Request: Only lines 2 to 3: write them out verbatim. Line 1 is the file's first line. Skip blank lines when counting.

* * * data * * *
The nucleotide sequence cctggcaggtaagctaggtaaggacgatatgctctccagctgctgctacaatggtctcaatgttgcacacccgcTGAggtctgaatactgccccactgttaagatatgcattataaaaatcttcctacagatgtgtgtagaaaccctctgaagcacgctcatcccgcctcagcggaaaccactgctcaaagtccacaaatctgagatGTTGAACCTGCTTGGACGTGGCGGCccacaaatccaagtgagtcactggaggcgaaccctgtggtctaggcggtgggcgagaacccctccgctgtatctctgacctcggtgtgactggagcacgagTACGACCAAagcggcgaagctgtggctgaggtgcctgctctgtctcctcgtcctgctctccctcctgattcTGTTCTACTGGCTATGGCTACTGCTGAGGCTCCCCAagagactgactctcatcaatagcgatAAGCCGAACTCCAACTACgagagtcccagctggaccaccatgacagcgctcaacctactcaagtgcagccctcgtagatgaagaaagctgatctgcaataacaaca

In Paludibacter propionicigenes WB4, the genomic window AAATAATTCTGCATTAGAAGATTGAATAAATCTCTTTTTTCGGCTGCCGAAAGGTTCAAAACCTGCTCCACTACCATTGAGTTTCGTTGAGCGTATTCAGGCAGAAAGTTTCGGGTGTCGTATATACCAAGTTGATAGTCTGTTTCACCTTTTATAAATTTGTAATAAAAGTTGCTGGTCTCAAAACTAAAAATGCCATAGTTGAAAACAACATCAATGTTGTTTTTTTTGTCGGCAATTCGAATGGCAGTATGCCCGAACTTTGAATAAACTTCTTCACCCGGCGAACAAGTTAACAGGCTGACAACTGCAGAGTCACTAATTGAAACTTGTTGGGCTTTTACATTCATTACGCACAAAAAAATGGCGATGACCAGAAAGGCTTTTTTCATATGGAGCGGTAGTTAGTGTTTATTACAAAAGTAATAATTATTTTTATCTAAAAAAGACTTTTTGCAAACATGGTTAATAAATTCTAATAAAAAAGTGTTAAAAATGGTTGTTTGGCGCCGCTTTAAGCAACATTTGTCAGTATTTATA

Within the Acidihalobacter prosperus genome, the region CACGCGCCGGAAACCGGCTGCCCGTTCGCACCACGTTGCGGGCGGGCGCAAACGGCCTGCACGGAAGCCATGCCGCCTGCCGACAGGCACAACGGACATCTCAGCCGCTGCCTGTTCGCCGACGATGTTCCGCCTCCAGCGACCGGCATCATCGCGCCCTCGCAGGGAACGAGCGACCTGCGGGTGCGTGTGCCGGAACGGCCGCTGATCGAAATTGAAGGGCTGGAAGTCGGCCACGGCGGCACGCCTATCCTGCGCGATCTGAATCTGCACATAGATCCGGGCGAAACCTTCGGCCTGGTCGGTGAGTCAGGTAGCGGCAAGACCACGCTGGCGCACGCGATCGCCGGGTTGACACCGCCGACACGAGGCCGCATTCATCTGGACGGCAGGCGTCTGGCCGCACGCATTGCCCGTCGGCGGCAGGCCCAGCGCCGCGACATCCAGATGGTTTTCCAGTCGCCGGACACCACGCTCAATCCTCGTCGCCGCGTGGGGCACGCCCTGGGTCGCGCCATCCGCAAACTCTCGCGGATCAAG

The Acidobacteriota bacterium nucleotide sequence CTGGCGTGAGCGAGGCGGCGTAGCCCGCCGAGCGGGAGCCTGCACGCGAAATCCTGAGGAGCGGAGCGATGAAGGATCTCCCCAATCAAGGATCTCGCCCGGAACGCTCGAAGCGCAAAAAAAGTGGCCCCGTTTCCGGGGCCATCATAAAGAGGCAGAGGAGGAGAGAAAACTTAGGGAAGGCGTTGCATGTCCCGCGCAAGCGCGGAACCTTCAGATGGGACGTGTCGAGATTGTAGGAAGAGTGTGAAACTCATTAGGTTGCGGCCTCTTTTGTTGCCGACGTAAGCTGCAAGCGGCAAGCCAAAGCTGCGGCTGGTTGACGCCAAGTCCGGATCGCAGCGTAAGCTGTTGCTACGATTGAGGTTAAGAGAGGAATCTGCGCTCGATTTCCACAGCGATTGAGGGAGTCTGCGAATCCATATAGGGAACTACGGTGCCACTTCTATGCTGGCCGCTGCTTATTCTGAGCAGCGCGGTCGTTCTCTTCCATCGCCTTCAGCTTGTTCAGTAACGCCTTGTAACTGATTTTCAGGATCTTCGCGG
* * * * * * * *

In Paludibacter propionicigenes WB4, the genomic window AAATAATTCTGCATTAGAAGATTGAATAAATCTCTTTTTTCGGCTGCCGAAAGGTTCAAAACCTGCTCCACTACCATTGAGTTTCGTTGAGCGTATTCAGGCAGAAAGTTTCGGGTGTCGTATATACCAAGTTGATAGTCTGTTTCACCTTTTATAAATTTGTAATAAAAGTTGCTGGTCTCAAAACTAAAAATGCCATAGTTGAAAACAACATCAATGTTGTTTTTTTTGTCGGCAATTCGAATGGCAGTATGCCCGAACTTTGAATAAACTTCTTCACCCGGCGAACAAGTTAACAGGCTGACAACTGCAGAGTCACTAATTGAAACTTGTTGGGCTTTTACATTCATTACGCACAAAAAAATGGCGATGACCAGAAAGGCTTTTTTCATATGGAGCGGTAGTTAGTGTTTATTACAAAAGTAATAATTATTTTTATCTAAAAAAGACTTTTTGCAAACATGGTTAATAAATTCTAATAAAAAAGTGTTAAAAATGGTTGTTTGGCGCCGCTTTAAGCAACATTTGTCAGTATTTATA

Within the Acidihalobacter prosperus genome, the region CACGCGCCGGAAACCGGCTGCCCGTTCGCACCACGTTGCGGGCGGGCGCAAACGGCCTGCACGGAAGCCATGCCGCCTGCCGACAGGCACAACGGACATCTCAGCCGCTGCCTGTTCGCCGACGATGTTCCGCCTCCAGCGACCGGCATCATCGCGCCCTCGCAGGGAACGAGCGACCTGCGGGTGCGTGTGCCGGAACGGCCGCTGATCGAAATTGAAGGGCTGGAAGTCGGCCACGGCGGCACGCCTATCCTGCGCGATCTGAATCTGCACATAGATCCGGGCGAAACCTTCGGCCTGGTCGGTGAGTCAGGTAGCGGCAAGACCACGCTGGCGCACGCGATCGCCGGGTTGACACCGCCGACACGAGGCCGCATTCATCTGGACGGCAGGCGTCTGGCCGCACGCATTGCCCGTCGGCGGCAGGCCCAGCGCCGCGACATCCAGATGGTTTTCCAGTCGCCGGACACCACGCTCAATCCTCGTCGCCGCGTGGGGCACGCCCTGGGTCGCGCCATCCGCAAACTCTCGCGGATCAAG